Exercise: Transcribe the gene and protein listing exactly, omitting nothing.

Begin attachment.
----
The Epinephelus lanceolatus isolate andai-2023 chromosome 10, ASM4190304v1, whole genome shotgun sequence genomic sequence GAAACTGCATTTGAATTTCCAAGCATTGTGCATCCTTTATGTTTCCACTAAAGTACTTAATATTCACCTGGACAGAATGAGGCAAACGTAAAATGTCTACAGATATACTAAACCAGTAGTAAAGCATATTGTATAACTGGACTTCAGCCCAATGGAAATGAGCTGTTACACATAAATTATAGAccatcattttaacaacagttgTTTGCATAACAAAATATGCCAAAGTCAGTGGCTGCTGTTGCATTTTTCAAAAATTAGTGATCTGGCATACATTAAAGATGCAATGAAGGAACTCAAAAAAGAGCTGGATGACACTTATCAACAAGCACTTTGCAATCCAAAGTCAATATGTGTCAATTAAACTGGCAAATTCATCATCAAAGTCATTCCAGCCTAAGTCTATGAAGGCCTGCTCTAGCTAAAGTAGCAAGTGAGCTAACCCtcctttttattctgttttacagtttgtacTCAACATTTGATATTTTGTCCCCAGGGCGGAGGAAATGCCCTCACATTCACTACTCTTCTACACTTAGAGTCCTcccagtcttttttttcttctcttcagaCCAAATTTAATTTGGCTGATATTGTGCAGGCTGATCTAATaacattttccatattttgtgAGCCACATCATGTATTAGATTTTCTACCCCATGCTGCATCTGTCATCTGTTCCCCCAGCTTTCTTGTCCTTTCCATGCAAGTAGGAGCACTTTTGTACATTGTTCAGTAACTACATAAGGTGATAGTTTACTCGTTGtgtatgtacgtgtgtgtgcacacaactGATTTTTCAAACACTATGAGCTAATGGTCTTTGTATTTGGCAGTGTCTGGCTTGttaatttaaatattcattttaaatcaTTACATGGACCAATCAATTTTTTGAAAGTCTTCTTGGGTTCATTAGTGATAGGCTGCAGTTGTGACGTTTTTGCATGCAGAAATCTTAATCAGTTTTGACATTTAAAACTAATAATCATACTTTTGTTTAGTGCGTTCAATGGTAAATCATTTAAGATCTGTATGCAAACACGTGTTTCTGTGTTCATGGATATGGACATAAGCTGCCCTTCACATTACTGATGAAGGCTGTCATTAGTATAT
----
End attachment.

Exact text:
The Epinephelus lanceolatus isolate andai-2023 chromosome 10, ASM4190304v1, whole genome shotgun sequence genomic sequence GAAACTGCATTTGAATTTCCAAGCATTGTGCATCCTTTATGTTTCCACTAAAGTACTTAATATTCACCTGGACAGAATGAGGCAAACGTAAAATGTCTACAGATATACTAAACCAGTAGTAAAGCATATTGTATAACTGGACTTCAGCCCAATGGAAATGAGCTGTTACACATAAATTATAGAccatcattttaacaacagttgTTTGCATAACAAAATATGCCAAAGTCAGTGGCTGCTGTTGCATTTTTCAAAAATTAGTGATCTGGCATACATTAAAGATGCAATGAAGGAACTCAAAAAAGAGCTGGATGACACTTATCAACAAGCACTTTGCAATCCAAAGTCAATATGTGTCAATTAAACTGGCAAATTCATCATCAAAGTCATTCCAGCCTAAGTCTATGAAGGCCTGCTCTAGCTAAAGTAGCAAGTGAGCTAACCCtcctttttattctgttttacagtttgtacTCAACATTTGATATTTTGTCCCCAGGGCGGAGGAAATGCCCTCACATTCACTACTCTTCTACACTTAGAGTCCTcccagtcttttttttcttctcttcagaCCAAATTTAATTTGGCTGATATTGTGCAGGCTGATCTAATaacattttccatattttgtgAGCCACATCATGTATTAGATTTTCTACCCCATGCTGCATCTGTCATCTGTTCCCCCAGCTTTCTTGTCCTTTCCATGCAAGTAGGAGCACTTTTGTACATTGTTCAGTAACTACATAAGGTGATAGTTTACTCGTTGtgtatgtacgtgtgtgtgcacacaactGATTTTTCAAACACTATGAGCTAATGGTCTTTGTATTTGGCAGTGTCTGGCTTGttaatttaaatattcattttaaatcaTTACATGGACCAATCAATTTTTTGAAAGTCTTCTTGGGTTCATTAGTGATAGGCTGCAGTTGTGACGTTTTTGCATGCAGAAATCTTAATCAGTTTTGACATTTAAAACTAATAATCATACTTTTGTTTAGTGCGTTCAATGGTAAATCATTTAAGATCTGTATGCAAACACGTGTTTCTGTGTTCATGGATATGGACATAAGCTGCCCTTCACATTACTGATGAAGGCTGTCATTAGTATAT